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Russia, U.S. Declare Compliance With Nuclear Treaty By Deadline

An unarmed Minuteman III intercontinental ballistic missile takes flight during an operational test at Vandenberg Air Force Base, California.
An unarmed Minuteman III intercontinental ballistic missile takes flight during an operational test at Vandenberg Air Force Base, California.

The United States and Russia have both declared that they complied with a 2010 arms-control treaty limiting the two countries' massive nuclear arsenals, as Moscow criticized President Donald Trump's new nuclear policy.

February 5 was the deadline for the two countries to comply with the New START deal, which restricts each to 1,550 deployed strategic nuclear warheads and 700 deployed intercontinental ballistic missiles and strategic bombers.

With U.S.-Russian relations plummeting to levels not seen since the Cold War, and both countries moving to upgrade their arsenals, the status of the treaty has been closely watched by arms-control experts.

Some of them fear another important arms-control agreement -- the 1987 Intermediate-Range Nuclear Forces treaty -- is on the verge of collapse, amid U.S. accusations that Russia has deployed a prohibited missile system.

And several influential Republican lawmakers in Congress who have criticized Trump's predecessor for its response to the alleged Russian violations suggested that they would not vote to extend New START when the treaty expires in 2021.

The State Department said in a statement on February 5 that Washington fulfilled its commitments under New START in August 2017.

Adherence to the treaty was "critically important at a time when trust in the relationship has deteriorated, and the threat of miscalculation and misperception has risen," department spokeswoman Heather Nauert said.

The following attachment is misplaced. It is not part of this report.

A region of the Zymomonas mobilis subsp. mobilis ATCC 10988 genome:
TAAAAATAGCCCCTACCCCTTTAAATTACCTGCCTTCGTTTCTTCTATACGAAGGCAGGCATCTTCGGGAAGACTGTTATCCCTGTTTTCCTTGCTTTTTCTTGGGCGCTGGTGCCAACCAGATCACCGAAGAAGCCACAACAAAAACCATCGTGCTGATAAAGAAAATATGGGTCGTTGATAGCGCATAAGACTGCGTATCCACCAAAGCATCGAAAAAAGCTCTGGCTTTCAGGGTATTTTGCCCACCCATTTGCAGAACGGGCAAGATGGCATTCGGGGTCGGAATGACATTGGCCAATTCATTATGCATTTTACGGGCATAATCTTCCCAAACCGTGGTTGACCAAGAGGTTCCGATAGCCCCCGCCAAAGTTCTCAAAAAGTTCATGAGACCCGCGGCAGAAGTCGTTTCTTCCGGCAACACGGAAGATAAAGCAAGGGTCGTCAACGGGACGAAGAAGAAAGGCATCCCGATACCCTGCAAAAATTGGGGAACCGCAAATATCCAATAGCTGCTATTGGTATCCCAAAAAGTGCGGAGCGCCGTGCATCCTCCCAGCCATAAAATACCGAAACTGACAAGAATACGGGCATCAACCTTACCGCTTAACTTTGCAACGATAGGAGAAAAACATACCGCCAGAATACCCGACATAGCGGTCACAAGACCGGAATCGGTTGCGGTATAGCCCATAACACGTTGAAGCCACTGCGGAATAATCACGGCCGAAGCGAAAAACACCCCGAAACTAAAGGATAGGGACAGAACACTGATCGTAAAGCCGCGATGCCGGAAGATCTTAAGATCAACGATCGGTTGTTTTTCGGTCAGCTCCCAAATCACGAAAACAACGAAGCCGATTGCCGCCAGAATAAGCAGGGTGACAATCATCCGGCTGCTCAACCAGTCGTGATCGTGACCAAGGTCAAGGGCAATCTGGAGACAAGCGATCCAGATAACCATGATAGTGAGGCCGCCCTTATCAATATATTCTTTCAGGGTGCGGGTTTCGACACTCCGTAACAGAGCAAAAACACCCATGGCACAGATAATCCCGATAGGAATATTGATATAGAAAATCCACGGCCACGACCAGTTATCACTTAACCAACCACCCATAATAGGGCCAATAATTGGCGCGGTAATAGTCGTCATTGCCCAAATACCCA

Russia has "repeatedly stated its commitment" to the treaty, including meeting the central limits, and we expect our upcoming data exchange under the treaty to reaffirm that commitment," she said.

The Russian Foreign Ministry, meanwhile, said in a statement that it now had 1,444 strategic nuclear warheads and had deployed 527 intercontinental ballistic missiles and strategic bombers.

Over the weekend, the ministry took aim at the newly announced U.S. Nuclear Posture Review, a policy document released on February 2 that lays out the thinking of the Trump administration on nuclear weapons use.

The policy says the United States will modify some of its existing long-range ballistic missiles carried by submarines to fit them with smaller-yield warheads. It says the administration will develop a nuclear-armed cruise missile that can be launched by submarines.

The new policy also points to a Russian doctrine known as "escalate to de-escalate." That doctrine, first articulated in 2000 not long after President Vladimir Putin took office, stipulates that Moscow would use or threaten to use smaller-yield nuclear weapons in a conventional conflict in Europe if Russia felt it faced an existential conventional threat.

Moscow suggested the new U.S. policy was dangerous because it would make it difficult to confirm that a reconfigured U.S. weapon would not be carrying nuclear weapons, raising the prospect of a Russian nuclear response.

"Readiness to use nuclear weapons to prevent Russia from using its nuclear arsenal, expressed in the new Nuclear Posture Review, amounts to putting in question our right to defend ourselves against an aggression that threatens the country's survival," the ministry said in a statement.

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    Mike Eckel

    Mike Eckel is a senior correspondent reporting on political and economic developments in Russia, Ukraine, and around the former Soviet Union, as well as news involving cybercrime and espionage. He's reported on the ground on Russia's invasion of Ukraine, the wars in Chechnya and Georgia, and the 2004 Beslan hostage crisis, as well as the annexation of Crimea in 2014.

RFE/RL has been declared an "undesirable organization" by the Russian government.

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